It’s not uncommon for organizations to provide business partners and vendors with access to IT systems and data. In some cases, a partner could be storing the other organization’s sensitive data. The assumption is that the third party will act responsibly, but that’s far from guaranteed. Giving outsiders access to any IT systems increases the risk of sensitive data falling into the wrong hands.
Remember the big Target breach from 2013 that was traced back to an HVAC vendor’s compromised credentials? Target finally had to pay the piper last year to the tune of an $18.5 million settlement.
According to a Ponemon Institute survey, 73 percent of IT security professionals said security incidents involving business partners and vendors are becoming more prevalent. However, 65 percent struggle to identify and mitigate these risks, and most can’t count on these third parties to notify them of a security breach.
Problem is, organizations don’t have much control over the security practices of their business partners and vendors. Because these partners often have as much access to sensitive data as employees, there’s always the risk of insider threats. A partner or vendor could have an axe to grind. They might try to steal data and sell it to the highest bidder, or simply become a competitor.
Of course, much of the risk involved with third-party access to IT systems has nothing to do with malicious behavior. Many users are just careless. They use personal email, file-sharing tools, and external drives to share data, or they forget to log off computers and applications. They might even share login credentials with other members of their organization.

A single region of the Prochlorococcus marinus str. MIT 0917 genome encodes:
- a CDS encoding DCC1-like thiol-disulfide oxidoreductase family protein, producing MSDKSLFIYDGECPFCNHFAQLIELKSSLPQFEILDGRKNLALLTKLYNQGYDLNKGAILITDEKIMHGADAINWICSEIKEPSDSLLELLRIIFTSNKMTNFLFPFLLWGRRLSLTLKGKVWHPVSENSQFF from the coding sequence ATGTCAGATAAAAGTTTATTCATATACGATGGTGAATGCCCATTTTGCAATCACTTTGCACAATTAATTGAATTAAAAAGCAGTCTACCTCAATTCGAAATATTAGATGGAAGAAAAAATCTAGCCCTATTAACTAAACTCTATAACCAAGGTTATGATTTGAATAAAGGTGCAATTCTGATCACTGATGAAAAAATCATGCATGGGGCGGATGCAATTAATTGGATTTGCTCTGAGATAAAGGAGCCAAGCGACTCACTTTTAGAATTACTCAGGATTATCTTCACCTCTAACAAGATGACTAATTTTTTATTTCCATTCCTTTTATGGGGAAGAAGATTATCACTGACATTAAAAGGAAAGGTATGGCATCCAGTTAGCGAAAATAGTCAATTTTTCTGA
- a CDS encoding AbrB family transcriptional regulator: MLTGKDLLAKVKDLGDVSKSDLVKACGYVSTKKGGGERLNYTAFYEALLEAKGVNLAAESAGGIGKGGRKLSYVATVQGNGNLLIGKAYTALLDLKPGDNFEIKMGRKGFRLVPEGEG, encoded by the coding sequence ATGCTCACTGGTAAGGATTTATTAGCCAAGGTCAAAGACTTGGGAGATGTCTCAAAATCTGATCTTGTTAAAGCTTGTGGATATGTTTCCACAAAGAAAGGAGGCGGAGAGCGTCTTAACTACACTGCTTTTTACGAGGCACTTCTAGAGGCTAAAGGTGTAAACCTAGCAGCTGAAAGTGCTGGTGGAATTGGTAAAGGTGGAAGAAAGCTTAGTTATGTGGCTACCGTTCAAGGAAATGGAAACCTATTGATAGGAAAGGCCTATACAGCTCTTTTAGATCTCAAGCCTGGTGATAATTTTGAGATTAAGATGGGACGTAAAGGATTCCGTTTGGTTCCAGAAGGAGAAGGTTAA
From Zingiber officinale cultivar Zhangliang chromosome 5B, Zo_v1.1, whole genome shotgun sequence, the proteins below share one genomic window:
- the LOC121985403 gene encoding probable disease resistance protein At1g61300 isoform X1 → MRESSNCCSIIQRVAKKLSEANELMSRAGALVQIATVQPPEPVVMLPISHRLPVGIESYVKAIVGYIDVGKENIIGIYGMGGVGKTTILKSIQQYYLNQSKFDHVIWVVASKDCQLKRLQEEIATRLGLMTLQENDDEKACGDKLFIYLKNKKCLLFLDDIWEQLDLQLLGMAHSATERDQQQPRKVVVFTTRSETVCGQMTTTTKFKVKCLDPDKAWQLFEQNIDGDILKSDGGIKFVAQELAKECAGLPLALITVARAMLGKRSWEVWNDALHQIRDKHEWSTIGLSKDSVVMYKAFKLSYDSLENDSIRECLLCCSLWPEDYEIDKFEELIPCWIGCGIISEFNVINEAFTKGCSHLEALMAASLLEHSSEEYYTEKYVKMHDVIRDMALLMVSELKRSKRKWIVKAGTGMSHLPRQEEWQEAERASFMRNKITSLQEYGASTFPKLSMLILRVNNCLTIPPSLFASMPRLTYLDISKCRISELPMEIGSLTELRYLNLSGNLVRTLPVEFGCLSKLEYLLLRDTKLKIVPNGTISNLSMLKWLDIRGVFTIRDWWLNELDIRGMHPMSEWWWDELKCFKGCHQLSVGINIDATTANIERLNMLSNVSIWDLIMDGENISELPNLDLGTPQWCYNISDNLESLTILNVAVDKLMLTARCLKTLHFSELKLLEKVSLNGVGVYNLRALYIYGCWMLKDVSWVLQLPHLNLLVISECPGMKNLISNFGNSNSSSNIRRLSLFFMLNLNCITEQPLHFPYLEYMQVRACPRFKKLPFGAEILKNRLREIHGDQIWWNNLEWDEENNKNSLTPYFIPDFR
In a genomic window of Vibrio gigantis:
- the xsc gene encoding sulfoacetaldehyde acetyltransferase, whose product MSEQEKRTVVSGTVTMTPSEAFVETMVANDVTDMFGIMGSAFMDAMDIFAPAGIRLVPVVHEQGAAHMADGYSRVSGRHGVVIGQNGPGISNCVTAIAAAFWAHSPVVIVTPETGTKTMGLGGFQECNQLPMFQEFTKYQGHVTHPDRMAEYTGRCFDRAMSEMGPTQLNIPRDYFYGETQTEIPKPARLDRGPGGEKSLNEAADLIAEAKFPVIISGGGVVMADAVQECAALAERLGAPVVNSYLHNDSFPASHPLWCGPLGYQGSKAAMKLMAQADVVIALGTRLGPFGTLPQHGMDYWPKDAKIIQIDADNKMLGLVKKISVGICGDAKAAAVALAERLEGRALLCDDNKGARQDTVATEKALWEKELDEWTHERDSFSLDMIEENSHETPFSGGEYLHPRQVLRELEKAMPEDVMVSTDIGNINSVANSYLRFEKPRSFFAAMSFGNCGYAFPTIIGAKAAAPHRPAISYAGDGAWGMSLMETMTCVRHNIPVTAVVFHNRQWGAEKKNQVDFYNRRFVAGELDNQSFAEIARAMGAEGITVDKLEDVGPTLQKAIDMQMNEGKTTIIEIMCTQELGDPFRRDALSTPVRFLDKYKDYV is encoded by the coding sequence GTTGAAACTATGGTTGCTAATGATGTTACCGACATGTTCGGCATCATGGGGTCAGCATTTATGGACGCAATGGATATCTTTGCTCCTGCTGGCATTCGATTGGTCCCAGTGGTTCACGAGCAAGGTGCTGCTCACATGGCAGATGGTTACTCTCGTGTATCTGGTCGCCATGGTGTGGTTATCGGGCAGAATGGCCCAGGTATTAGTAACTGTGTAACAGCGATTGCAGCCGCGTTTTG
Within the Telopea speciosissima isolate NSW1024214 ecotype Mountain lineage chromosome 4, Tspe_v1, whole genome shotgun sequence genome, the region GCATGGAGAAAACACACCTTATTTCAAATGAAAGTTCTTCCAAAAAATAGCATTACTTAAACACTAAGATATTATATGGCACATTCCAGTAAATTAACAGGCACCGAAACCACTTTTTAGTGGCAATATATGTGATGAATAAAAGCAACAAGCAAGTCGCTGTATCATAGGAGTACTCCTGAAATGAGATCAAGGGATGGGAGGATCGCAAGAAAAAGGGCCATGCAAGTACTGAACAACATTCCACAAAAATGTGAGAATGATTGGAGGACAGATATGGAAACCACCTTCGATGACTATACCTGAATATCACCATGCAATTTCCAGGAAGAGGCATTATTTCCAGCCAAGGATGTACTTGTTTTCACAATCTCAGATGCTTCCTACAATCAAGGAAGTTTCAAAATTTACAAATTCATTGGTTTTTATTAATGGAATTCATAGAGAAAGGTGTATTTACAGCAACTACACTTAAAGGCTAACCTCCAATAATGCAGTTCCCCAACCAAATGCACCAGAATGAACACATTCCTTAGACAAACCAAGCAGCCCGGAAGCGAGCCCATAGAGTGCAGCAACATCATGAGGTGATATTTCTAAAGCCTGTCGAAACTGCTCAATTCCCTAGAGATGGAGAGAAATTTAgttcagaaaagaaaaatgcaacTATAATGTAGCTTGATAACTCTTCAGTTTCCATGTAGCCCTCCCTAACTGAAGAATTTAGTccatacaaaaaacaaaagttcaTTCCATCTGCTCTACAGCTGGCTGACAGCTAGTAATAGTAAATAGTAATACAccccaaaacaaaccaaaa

Even worse, careless users could fall victim to ransomware and other phishing scams. They could click malicious links or download malicious files. They could be tricked into handing over their credentials to a hacker. This would allow the hacker to use legitimate credentials and a trusted connection to access sensitive data, making the threat extremely difficult to detect.
When a business relationship requires you to provide another organization with access to your IT systems and data, you must establish security expectations first. Use surveys and onsite visits to assess the partner’s ability to adhere to your security standards and compliance requirements. Require partners to demonstrate this ability.
Ask a lot of questions. What is their identity management strategy? Do they have an incident response plan? How will you be notified in case of a breach, and by whom?
What security training does this partner require of employees? Are security best practices documented? Has this partner prioritized mobile in their security strategy to reduce risk involving remote access? Who manages IT security for their company? What are their qualifications? Do you they use a managed security services provider? Is security an organizational priority engrained in the culture?
Giving business partners and vendors access to your systems and data is often necessary but it creates very real security risks that can be difficult to manage. Before you hand over a set of keys to an outsider, make sure they know the rules of the road and are committed to maintaining a clean driving record.